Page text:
LEWISTON — For 40 years, Norman Rivard walked back and forth across Lisbon Street. He walked to the Webber Social Club at 5 p.m., and walked back home an hour or so later for dinner.

Rivard, 86, was struck and killed by a car Wednesday on his way to the club. A night later, his usual chair sat empty at Webber Social Club, a sheet of paper declaring Rivard’s lifetime membership number: 939.

He was the longest-living member of the club and a bartender there twice a week. Friends said Rivard never showed any sign that he might quit working and take it easy.

“I used to tell him, just sit down and have your rum and Coke,” said Ron Morin, who also tends bar at the club. “Just sit down and relax. I really don’t think he had it in him, though.”

To say Rivard was well-loved at the club was a bit of an understatement. Everybody there seemed to have a story to tell about Rivard’s life and times.

“He’s been here for something like 50 years,” said Paul Robitaille, himself a longtime member of the club. “He was here every day, seven days a week. He’d come in at 5 p.m. and that’s where he’d sit, right there in that chair. If he wasn’t home by 6:15 or so, his wife would call and say, ‘Hey. Supper’s on the table.'”


At which point, Rivard would say goodbye to his pals and walk home.

Rivard was an ardent sports fan, his friend said, and a heck of a pool player. Years ago, he and some other club members went to Las Vegas to shoot pool in a tournament. They came home with a second-place trophy. They might have taken first place, friends said, but the group had to be home for work Monday so they skipped the last round.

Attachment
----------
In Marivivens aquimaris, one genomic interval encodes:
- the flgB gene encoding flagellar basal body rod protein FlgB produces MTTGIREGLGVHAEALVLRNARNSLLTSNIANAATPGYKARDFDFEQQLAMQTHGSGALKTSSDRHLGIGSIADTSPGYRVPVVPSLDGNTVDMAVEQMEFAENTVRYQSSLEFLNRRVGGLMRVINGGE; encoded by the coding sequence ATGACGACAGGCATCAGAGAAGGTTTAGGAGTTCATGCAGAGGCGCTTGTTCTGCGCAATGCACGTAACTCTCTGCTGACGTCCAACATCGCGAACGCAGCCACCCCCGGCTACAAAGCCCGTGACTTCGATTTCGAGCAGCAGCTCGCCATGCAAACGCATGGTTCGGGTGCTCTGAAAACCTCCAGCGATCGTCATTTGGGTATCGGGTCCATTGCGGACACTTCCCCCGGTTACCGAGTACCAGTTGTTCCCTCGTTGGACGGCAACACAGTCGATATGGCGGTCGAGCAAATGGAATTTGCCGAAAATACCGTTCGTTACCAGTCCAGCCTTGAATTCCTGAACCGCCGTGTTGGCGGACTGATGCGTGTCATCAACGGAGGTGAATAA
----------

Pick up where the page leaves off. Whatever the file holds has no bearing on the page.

“Norm was awesome,” said Tim Ayotte, who was seated two chairs down from Rivard’s chair Thursday night. “Just awesome. Everybody liked him. We’re not just a club down here, you know. We’re a family.”

Webber Social Club is in many ways a well-kept Lewiston secret. It’s been a club since the 1930s and in its current location since the 1950s. Some people who knew Rivard as children would grow up and become members of the club themselves.

“He knew everybody,” Robitaille said. “He was very influential in what goes on here.”

When he was struck and killed Wednesday night, Rivard’s wife, Claudette, was at their home. Rivard had only left her moments earlier, on his way to his usual hour with his friends.

The couple had three children — two daughters and a son — as well as four grandchildren.

Not to mention all of the club members who felt as though Rivard was part of their family, too.

“We’re a family,” Ayotte repeated. “And he was grampa.”

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